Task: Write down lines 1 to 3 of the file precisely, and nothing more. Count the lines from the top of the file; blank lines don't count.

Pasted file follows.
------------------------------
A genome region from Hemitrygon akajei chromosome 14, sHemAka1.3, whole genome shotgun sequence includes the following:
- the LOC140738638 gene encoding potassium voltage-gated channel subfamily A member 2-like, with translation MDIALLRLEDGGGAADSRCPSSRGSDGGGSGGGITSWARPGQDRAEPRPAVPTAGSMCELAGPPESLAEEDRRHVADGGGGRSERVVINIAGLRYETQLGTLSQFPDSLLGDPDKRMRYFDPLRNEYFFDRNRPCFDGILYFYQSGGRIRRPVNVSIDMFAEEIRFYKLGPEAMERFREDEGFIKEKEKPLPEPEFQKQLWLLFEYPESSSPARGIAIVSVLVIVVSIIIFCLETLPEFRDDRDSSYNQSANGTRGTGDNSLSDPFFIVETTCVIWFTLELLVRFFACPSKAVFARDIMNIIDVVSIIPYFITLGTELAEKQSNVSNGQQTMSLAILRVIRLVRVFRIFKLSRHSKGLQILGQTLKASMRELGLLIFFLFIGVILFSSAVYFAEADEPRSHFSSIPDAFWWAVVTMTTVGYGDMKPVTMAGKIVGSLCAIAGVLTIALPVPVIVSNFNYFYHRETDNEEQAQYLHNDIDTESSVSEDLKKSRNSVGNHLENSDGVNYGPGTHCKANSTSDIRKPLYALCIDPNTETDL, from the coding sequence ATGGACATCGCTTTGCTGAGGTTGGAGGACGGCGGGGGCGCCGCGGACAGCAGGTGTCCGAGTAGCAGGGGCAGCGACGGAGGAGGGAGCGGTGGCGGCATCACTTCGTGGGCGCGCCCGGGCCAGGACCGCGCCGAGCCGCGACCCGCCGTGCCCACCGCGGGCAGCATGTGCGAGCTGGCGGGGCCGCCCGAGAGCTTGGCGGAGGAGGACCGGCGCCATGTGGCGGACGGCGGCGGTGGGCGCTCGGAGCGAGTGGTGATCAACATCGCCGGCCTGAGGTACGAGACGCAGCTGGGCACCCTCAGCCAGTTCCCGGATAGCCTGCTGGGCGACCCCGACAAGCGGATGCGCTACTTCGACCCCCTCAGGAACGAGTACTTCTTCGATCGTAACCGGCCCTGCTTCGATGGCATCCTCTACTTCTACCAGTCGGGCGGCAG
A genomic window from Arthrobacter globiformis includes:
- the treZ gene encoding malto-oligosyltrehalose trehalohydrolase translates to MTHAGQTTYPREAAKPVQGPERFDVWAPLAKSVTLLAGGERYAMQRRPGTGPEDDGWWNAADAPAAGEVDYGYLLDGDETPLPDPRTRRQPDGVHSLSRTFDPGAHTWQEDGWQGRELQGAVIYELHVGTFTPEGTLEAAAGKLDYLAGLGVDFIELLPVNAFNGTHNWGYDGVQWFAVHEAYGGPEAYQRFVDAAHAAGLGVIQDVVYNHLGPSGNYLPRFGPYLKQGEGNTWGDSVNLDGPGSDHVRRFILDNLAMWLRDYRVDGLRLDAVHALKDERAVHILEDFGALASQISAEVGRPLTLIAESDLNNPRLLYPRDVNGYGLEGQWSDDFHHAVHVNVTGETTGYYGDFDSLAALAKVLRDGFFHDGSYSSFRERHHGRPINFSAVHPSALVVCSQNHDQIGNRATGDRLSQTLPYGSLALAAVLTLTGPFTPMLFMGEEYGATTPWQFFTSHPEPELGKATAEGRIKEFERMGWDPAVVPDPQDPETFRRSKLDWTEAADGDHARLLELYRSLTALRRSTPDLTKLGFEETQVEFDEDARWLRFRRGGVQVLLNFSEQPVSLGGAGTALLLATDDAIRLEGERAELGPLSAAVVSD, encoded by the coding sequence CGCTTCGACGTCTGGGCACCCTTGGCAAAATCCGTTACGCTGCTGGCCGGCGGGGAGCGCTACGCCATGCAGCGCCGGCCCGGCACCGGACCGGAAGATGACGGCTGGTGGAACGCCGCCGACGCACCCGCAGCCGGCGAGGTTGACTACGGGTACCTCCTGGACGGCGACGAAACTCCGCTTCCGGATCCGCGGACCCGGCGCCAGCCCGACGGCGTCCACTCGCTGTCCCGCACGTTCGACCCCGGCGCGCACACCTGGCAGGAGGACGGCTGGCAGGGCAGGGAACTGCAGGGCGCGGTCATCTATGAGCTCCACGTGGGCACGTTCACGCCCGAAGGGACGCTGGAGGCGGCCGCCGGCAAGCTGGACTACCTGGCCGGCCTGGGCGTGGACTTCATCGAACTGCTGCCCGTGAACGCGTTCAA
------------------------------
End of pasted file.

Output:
A genome region from Hemitrygon akajei chromosome 14, sHemAka1.3, whole genome shotgun sequence includes the following:
- the LOC140738638 gene encoding potassium voltage-gated channel subfamily A member 2-like, with translation MDIALLRLEDGGGAADSRCPSSRGSDGGGSGGGITSWARPGQDRAEPRPAVPTAGSMCELAGPPESLAEEDRRHVADGGGGRSERVVINIAGLRYETQLGTLSQFPDSLLGDPDKRMRYFDPLRNEYFFDRNRPCFDGILYFYQSGGRIRRPVNVSIDMFAEEIRFYKLGPEAMERFREDEGFIKEKEKPLPEPEFQKQLWLLFEYPESSSPARGIAIVSVLVIVVSIIIFCLETLPEFRDDRDSSYNQSANGTRGTGDNSLSDPFFIVETTCVIWFTLELLVRFFACPSKAVFARDIMNIIDVVSIIPYFITLGTELAEKQSNVSNGQQTMSLAILRVIRLVRVFRIFKLSRHSKGLQILGQTLKASMRELGLLIFFLFIGVILFSSAVYFAEADEPRSHFSSIPDAFWWAVVTMTTVGYGDMKPVTMAGKIVGSLCAIAGVLTIALPVPVIVSNFNYFYHRETDNEEQAQYLHNDIDTESSVSEDLKKSRNSVGNHLENSDGVNYGPGTHCKANSTSDIRKPLYALCIDPNTETDL, from the coding sequence ATGGACATCGCTTTGCTGAGGTTGGAGGACGGCGGGGGCGCCGCGGACAGCAGGTGTCCGAGTAGCAGGGGCAGCGACGGAGGAGGGAGCGGTGGCGGCATCACTTCGTGGGCGCGCCCGGGCCAGGACCGCGCCGAGCCGCGACCCGCCGTGCCCACCGCGGGCAGCATGTGCGAGCTGGCGGGGCCGCCCGAGAGCTTGGCGGAGGAGGACCGGCGCCATGTGGCGGACGGCGGCGGTGGGCGCTCGGAGCGAGTGGTGATCAACATCGCCGGCCTGAGGTACGAGACGCAGCTGGGCACCCTCAGCCAGTTCCCGGATAGCCTGCTGGGCGACCCCGACAAGCGGATGCGCTACTTCGACCCCCTCAGGAACGAGTACTTCTTCGATCGTAACCGGCCCTGCTTCGATGGCATCCTCTACTTCTACCAGTCGGGCGGCAG
A genomic window from Arthrobacter globiformis includes: